With Memorial Day weekend approaching and warm beach days ahead, it’s time to stock up on sunscreen again. And when you hit those shelves this season, there’s a good chance you’ll see what is now an increasingly common new genre of summer safety: sun protection pills.Typically made of a blend of powerful antioxidants, these supplements purport to reduce inflammation and free radical damage caused by ultraviolet (UV) sunrays. As a result, they claim, you’re less apt to burn and your skin will have a strengthened resistance to the sun.

Some dermatologists find the science behind these pills pretty convincing.“You can think of it as ingesting a Mediterranean-type diet,” says Doris Day, M.D., clinical associate professor of dermatology at New York University Langone Medical Center. “We see lower skin cancer rates in people who eat diets high in antioxidants, since it’s believed they help the body fight off aggressors to stay healthy and young.”Antioxidants scavenge free radicals, which disrupt normal cell functions and cause sun damage that can ultimately lead to aging and skin cancer, explains San Antonio, Texas, dermatologist Vivian Bucay.

Dr. Bucay consults for the sun supplement brand Heliocare ($30), which features the antioxidant known as Polypodium leucotomos extract (PLE).“In contrast to other oral antioxidants, such as vitamin C or vitamin E, skin is the target organ of the antioxidant PLE, so daily consumption will boost the skin’s resistance to UV rays,” says Bucay. A survivor of stage four melanoma, Bucay now takes a Heliocare capsule every morning and follows up with a second a couple of hours later if she plans to be out in the sun.

Another PLE supplement, Sunergetic ($40), was created by an NYU student after his own brush with cancer. A tennis player who spent a lot of time in the sun while growing up, the now 22-year-old James Scarmozzino was diagnosed with pre-cancerous cells on his hand at the age of just 15. After reading studies on the emerging science of sun supplements, he created the ingestible as a strategy to increase resistance to UV rays.

“Sunergetic is designed to complement sunscreens. Environmental factors like perspiration and swimming may reduce the effectiveness of your sunscreen, but a supplement can’t be removed and provides important internal nutrients and antioxidant protection for your skin,” says Scarmozzino. In addition to PLE, the blend contains ginseng, green tea, camu camu and vitamin B, and also claims to increase energy that is often depleted when you feel lazy on those hot sunny days.

Experts however caution that consumers should understand that the protection offered by sun supplements is very limited. “While I believe they are worthwhile and add value in terms of sun protection, I also worry that people will get a false sense of safety, and then skip out on properly applying or reapplying their sunscreen,” says Day, adding that these types of pills likely only provide coverage equivalent to about an SPF 3 or even less.

Yet other experts are still on the fence about the effectiveness of the supplements, and this is where it gets a bit complicated.“Sunburn signals skin damage from UV, so if a supplement blocks the sunburn response, are we stopping the actual damage, or merely stopping the red flag signal that tells us that we’re sustaining major damage?” asks Washington, D.C., dermatologist Noëlle S. Sherber.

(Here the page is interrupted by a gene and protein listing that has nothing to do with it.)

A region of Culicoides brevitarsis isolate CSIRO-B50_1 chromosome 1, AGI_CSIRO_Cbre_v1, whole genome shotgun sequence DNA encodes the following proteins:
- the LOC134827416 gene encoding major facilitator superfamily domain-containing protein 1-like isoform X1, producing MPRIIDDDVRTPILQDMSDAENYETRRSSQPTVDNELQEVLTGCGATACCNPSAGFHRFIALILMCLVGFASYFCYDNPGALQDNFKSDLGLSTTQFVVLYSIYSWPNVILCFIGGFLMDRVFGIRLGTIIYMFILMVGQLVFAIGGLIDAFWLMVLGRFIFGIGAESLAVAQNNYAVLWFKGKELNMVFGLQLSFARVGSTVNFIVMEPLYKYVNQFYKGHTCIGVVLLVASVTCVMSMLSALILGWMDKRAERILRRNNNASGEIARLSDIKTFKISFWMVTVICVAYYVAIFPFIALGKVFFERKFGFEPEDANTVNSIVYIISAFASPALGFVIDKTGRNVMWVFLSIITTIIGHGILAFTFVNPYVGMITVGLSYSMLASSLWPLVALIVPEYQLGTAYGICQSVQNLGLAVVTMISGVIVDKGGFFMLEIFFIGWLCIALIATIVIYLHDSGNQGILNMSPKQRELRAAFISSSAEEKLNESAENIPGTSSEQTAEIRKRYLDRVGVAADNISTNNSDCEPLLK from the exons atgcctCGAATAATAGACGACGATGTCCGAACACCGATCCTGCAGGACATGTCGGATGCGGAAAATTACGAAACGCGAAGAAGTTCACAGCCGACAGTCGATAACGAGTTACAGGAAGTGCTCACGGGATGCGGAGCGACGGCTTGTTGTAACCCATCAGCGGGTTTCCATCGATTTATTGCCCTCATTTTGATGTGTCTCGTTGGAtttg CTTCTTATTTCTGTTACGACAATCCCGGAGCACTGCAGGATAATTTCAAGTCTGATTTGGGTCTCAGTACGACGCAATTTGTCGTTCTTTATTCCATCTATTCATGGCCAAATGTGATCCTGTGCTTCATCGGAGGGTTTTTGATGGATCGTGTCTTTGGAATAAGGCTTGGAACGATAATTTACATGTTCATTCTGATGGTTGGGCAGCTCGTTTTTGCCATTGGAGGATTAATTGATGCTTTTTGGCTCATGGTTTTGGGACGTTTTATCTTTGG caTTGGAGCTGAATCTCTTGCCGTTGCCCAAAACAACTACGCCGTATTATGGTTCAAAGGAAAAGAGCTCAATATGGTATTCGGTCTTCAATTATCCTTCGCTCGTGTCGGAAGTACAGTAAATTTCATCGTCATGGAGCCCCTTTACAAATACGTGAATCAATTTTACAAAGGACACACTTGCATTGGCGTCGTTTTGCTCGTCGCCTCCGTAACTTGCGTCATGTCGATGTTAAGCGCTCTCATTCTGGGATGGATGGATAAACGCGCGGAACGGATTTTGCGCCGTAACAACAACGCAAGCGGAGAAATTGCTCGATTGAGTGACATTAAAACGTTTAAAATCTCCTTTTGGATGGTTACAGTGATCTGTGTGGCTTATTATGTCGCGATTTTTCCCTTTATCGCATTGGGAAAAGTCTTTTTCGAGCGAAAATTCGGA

So far, none of the claims on sun supplements have been cleared by the U.S. Food and Drug Administration (FDA), though Heliocare does cite clinical study evidence. Since these blends are considered herbal supplements and not drugs, approval isn’t needed from the FDA to sell them on shelves.

A 2007 European study actually showed that women taking high-dose antioxidant supplements had higher rates of skin cancer than those who did not, although Sherber stresses that the results bear further investigation. The research was built on the principles established by a prior study indicating that smokers taking beta-carotene had a higher incidence of lung cancer.

“The theory is that an excessive intake of antioxidants may actually impair your body’s ability to scavenge damaged cells. Too much of a good thing may—counter to the Mae West philosophy—indeed be too much,” says Sherber.However, the results of this study should be put into the perspective of the larger body of information we have on the topic so far, opines Joshua Zeichner, M.D., director of cosmetic and clinical research at Mount Sinai Medical Center’s department of dermatology.

“A single study makes us think, but is not conclusive,” says Dr. Zeichner. “The overwhelming majority of data on antioxidants support their protective effects on the body in terms of preventing the development of skin cancer and slowing skin aging.”

So are sun supplements worth your time and money? Whether experts agree if there’s enough data yet to warrant an endorsement is still up for debate, but there is some medium ground here.

“Sun supplements should never substitute sunscreen and sun protective behavior, but I think it certainly doesn’t hurt to add to your regimen, especially if you’re very fair and want added protection,” says Zeichner.In other words, if you’re the type to tote sunscreen and wide-brimmed hats on the regular, adding these pills may pump up your arsenal. But if you tend to get lazy with sunscreen or just intermittently practice sun safe habits, you may actually do more damage than good by overestimating just how much protection popping a pill may get you.Either way, the bottom line is still the same and inescapable: Listen to Mom and wear your sunscreen every day.

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